Barranco Camp (3960 m) to Karanga Camp (4040 m), 6 km, elevation 337 m, 3 hrs 40 min. Total trip distance so far: 33.2 km, total elevation 3177 m, total hiking time 19 hrs 5 min.
The main feature of today’s hike was ascending the Barranco Wall. The Wall is an imposing, if not overly tall, cliff of volcanic rock. Imposing, at least, when looking from below: Barranco wall is 257 m high (or 843 ft).
The Barranco wall is not a technical climb. No equipment is required. It would be best to categorize the wall as scramble. We did need to use our hands on several occasions and there was some exposure.
We woke to the wondrous sound of “knock knock tea”. Emily ate a full meal at breakfast for the first time, a good sign. We packed up our tents and were on the trail by 8:50 am. As usual we were one of the last groups to leave camp.
The trail heads downhill for short time, bottoming out at a stream before making its way over to the base of the wall where the scrambling begins. We made our way up a little ways before dropping down a tight crack back to wide path.
The volcanic rock provided good hand holds. Just after the steep descent we had our first uphill scramble, about 30 minutes after we left camp. There was a little overhanging ledge to get over and it was a bit tricky. We were patiently waiting our turn when a porter steamed by with a pack on his head. He kept his speed up and with two steps hurtled over the ledge and continued on his way. We all watched in amazement but did not try to emulate the porter. Siobhan went up first, then Emily, Laura and myself. Amiri was on the ledge to provide support to us as we made our attempts. Siobhan and Emily cleared the ledge without assistance. Laura had the least experience scrambling and found scrambling up the wall to be a somewhat nervous exercise. To make it easier for her, Amiri carried her pack for the remainder of the ascent up the Barranco Wall.
As we moved up the wall we stopped to rest frequently. There were many good places to sit and a few nice wide terraces so that we could keep away from the edge. At times, though, the terraces were very narrow and the drop very steep over the edge.
We crested the top of the wall at 10:20 am, one-and-a-half hours since we left camp. We celebrated by taking some photos of ourselves with the full grandeur of Kilimanjaro in the background. After a few minutes’ rest we continued on, heading downhill through a rocky and dusty landscape.
The trail was very sandy. The going was quite easy as we went up and down small rises. The lack of vegetation and better weather meant that we could see the trail well into the distance and knew where we were headed.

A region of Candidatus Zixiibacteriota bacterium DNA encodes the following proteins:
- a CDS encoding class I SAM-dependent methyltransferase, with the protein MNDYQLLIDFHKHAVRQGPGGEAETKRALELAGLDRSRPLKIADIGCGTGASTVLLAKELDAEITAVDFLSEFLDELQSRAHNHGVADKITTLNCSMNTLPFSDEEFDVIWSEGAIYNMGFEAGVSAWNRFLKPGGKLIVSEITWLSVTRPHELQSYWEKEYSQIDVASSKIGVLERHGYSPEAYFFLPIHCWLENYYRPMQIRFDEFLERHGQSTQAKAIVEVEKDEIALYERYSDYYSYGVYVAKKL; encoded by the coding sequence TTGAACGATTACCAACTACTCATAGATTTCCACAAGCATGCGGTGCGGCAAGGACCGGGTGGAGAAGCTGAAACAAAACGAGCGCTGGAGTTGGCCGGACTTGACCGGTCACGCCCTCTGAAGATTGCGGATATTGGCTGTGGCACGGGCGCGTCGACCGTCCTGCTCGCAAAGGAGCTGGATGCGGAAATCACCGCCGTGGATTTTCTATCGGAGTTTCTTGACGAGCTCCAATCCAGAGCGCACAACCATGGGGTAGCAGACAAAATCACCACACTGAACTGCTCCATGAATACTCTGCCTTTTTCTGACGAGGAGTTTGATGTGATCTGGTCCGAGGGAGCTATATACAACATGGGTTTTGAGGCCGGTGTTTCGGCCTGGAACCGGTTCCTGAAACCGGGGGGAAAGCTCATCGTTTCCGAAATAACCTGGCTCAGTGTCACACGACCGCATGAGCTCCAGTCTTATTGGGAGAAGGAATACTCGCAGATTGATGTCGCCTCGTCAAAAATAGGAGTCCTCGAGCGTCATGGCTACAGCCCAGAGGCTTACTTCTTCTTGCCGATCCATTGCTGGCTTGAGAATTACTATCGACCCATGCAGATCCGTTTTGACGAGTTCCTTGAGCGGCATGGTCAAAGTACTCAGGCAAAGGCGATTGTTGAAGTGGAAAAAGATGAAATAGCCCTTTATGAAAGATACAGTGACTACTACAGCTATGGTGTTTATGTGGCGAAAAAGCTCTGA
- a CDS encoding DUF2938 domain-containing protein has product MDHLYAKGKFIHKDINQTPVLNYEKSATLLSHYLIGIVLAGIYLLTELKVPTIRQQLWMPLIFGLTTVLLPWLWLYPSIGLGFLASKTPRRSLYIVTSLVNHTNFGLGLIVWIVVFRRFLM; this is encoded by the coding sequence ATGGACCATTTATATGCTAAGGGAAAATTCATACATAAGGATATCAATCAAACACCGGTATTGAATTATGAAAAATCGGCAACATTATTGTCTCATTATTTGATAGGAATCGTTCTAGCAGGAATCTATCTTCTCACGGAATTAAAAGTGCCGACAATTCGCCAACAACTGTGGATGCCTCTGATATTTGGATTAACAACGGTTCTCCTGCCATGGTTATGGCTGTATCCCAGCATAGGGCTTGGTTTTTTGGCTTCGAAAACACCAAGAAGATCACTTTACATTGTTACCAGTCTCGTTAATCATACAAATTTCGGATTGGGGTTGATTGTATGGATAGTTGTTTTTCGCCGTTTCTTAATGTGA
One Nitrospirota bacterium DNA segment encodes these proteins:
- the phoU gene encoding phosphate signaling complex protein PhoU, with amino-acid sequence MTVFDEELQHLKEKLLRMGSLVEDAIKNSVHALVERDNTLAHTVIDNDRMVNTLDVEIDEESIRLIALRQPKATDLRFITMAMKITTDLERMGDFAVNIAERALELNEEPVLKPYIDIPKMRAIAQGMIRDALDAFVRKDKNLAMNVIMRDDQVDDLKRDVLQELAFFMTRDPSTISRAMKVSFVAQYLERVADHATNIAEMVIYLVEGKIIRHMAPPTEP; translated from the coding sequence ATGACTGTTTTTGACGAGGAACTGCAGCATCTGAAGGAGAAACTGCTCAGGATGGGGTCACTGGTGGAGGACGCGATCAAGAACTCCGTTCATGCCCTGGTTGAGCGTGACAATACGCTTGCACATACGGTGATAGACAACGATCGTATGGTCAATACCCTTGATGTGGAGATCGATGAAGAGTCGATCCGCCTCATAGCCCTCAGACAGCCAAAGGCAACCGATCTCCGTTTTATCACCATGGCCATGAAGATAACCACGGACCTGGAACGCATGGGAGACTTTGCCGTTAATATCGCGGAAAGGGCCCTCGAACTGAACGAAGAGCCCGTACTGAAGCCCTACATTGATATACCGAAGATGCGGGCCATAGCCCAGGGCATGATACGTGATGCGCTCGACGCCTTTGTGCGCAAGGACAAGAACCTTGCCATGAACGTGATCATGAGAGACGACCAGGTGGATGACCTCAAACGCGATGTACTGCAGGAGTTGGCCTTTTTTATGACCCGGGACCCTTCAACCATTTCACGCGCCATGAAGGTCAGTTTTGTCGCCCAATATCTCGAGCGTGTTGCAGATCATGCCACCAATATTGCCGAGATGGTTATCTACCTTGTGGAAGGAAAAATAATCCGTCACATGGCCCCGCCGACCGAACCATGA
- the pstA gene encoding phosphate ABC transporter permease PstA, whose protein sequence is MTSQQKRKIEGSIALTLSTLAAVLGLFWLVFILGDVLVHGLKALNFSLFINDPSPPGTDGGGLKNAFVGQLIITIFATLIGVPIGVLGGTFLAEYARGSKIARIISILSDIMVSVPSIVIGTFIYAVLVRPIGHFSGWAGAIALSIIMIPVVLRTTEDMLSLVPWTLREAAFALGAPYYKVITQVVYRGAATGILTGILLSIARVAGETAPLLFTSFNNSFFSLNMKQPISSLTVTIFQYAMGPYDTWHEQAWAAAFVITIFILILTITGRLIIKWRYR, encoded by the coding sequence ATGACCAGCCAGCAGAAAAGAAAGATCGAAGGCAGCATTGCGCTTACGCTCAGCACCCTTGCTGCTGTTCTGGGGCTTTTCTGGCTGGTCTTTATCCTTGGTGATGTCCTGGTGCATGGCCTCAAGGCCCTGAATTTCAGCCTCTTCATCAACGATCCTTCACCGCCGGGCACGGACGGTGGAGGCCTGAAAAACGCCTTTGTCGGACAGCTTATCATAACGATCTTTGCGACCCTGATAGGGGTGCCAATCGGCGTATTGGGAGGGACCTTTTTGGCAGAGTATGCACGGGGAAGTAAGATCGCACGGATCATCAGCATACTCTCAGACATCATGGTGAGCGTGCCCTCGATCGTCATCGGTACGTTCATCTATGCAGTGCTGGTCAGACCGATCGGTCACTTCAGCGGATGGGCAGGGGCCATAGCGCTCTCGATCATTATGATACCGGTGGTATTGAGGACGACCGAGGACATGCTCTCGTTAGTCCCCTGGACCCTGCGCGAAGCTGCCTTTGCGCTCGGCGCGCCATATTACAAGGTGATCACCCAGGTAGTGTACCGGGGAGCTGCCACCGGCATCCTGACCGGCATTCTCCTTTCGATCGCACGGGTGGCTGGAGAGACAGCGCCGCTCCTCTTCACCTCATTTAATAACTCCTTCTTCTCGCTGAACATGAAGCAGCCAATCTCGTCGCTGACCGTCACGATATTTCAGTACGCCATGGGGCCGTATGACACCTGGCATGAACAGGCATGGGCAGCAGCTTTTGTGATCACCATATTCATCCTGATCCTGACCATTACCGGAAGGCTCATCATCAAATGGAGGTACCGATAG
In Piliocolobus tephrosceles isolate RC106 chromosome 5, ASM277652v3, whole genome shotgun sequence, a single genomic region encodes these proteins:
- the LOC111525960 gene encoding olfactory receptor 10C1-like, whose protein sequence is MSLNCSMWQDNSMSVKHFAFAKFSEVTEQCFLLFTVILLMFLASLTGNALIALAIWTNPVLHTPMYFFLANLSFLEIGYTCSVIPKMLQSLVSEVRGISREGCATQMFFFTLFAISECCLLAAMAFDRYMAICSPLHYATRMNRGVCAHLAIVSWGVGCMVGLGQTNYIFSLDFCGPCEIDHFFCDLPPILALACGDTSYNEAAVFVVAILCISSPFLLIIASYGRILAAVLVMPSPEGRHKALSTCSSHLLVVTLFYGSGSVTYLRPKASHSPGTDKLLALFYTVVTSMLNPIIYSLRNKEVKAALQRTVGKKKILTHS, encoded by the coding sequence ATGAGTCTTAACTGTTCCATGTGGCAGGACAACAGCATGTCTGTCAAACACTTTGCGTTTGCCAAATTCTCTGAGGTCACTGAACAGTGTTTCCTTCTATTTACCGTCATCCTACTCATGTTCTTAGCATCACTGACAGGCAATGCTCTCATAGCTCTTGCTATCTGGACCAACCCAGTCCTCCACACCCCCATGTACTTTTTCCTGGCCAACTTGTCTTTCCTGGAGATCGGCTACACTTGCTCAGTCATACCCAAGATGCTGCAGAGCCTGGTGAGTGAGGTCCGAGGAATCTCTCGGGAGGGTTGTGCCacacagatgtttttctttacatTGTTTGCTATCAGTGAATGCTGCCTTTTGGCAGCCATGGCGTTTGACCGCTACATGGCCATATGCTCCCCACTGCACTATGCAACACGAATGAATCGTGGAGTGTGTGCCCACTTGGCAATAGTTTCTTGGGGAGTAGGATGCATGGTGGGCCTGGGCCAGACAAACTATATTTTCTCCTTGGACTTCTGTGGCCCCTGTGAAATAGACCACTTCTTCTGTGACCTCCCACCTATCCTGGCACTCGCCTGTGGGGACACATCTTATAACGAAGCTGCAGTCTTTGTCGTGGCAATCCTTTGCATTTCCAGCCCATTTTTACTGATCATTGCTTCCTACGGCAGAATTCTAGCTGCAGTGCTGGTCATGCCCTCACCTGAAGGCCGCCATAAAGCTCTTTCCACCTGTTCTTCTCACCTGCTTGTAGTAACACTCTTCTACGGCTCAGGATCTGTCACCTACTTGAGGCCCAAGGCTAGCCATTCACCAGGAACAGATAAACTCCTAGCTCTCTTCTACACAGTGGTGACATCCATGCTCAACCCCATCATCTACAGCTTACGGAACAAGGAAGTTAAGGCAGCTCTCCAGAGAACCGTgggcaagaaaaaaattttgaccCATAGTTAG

It took just under an hour to hike up onto and across the plateau. We hike with our mascot Frosty Paws, a stuffed cat, hanging off my backpack. What was fun about our hike up Kilimanjaro was that we were not the only group carrying a stuffed mascot to the top. We had heard of a group with a penguin and caught up with them as we hiked across the plateau. They were a group of three, a mother and her two 20-something daughters. We had a pleasant conversation with them and the next day I would spend a good deal of the hike chatting with the mother.
We had the camp in sight and thought our day was almost done. As we got closer we reached a large valley, Karanga Valley, that we had to scramble down and back up before arriving at camp. We arrived at Karanga Camp at 12:30 pm, 3 hrs and 40 min after we had left Barranco Camp. We were doing the seven-day hike up Kilimanjaro so were stopping at Karango Camp. Hikers doing the six-day trek would continue onto Barafu Camp and begin their summit attempt later that evening. Taking the extra day would give us more time to acclimatize and hopefully increase our chances of a successful summit.
We relaxed for a bit in our tents. Our porters brought us the hot water that we used primarily to wash our faces and feet. We had a hot lunch of goulash with a potato/banana thing (possibly plantains?). It was delicious and was good to see Emily eating a full meal again. Fog rolled in cooling the temperatures down so we all relaxed in our tents for an afternoon nap.
Before dinner we went for an acclimatization walk up the hill. The theory is to hike high, sleep low. I led our walk as we went without a guide but with the strict instructions to go for 45 minutes and hike “pole pole“. The fog had cleared off, leaving us with warmer temperatures and views all around. We had dinner after returning from our little walk. The evening was cool but pleasant and we wandered around the campsite. The twilight offered lovely colours over the mountain.
In the evening the porters get to relax and many of them carry small radios. As in many places in the world the sport of football (soccer) is a major form of sporting entertainment. The porters often listened to play-by-play action of football games. To keep the radios charged up some of the porters had small solar panels attached to their backpacks.
Our evening entertainment on hiking trips is Daddy reading a story aloud. On this trip, with us being in different tents, I had to project my voice further while reading. The novel was a Dick Francis mystery novel involving a horse. I wonder what the people walking past our tents thought? Tomorrow would be a short day followed by a nap and then the summit push starting in the late evening. It was important to get a good night’s sleep tonight.